Impact of a Multimedia e-Learning Module on Colon Cancer Literacy: A Community-Based Pilot Study

Stefan D. Holubar, J. Peyton Hassinger, Eric J. Dozois, Bruce G. Wolff, Michael Kehoe, Robert R. Cima

Research output: Contribution to journalArticle

9 Scopus citations

Abstract

Background: We aimed to determine if an e-learning module could improve colon cancer literacy in a community-based cohort, while obtaining variability estimates for subsequent study. Methods: A convenience sample of subjects attending a health-education fair was surveyed to determine colon cancer literacy before-and-after viewing a colon cancer e-learning module. The difference in cancer literacy scores was assessed for significance using univariate analysis. Results: Twenty-two eligible subjects completed the survey: mean age 77.2 ± 7.5 y, 55% women; 67% had at least some graduate-level education. Baseline colon cancer literacy was 72.6% ± 11.6%; after the e-learning module, the mean colon cancer literacy score was 75.5% ± 12.2%, representing a 3% improvement (P = 0.33). After excluding a single problematic item identified by item analysis, the adjusted improvement was 7% (P = 0.04). Invasiveness, malignant, and metastatic remained poorly understood concepts, while a large improvement (45%) was seen regarding the role of routine lymphadenectomy. Subject satisfaction with the module was universally (100%) high or very high. Conclusions: Use of an e-learning module is associated with high patient satisfaction, and has potential to improve colon cancer literacy in laypersons. Randomized study is warranted to determine the incremental impact of this and other multimedia educational interventions.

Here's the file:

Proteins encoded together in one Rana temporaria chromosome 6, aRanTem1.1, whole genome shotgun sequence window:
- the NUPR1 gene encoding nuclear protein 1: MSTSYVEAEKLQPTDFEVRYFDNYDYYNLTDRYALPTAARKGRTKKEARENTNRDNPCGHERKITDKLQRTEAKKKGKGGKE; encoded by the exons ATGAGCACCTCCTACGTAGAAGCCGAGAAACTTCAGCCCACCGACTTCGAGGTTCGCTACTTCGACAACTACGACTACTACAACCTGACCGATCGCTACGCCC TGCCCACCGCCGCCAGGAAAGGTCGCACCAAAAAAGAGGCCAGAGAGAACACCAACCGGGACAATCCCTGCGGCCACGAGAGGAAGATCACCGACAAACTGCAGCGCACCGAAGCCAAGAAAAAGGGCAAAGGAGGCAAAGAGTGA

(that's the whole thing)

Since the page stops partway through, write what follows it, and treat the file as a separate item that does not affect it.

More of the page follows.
Original languageEnglish (US)
Pages (from-to)305-311
Number of pages7
JournalJournal of Surgical Research
Volume156
Issue number2
DOIs
StatePublished - Oct 1 2009

Keywords

  • colon cancer
  • computer-assisted instruction
  • e-learning
  • education
  • individualized medicine
  • multimedia
  • patient literacy

ASJC Scopus subject areas

  • Surgery

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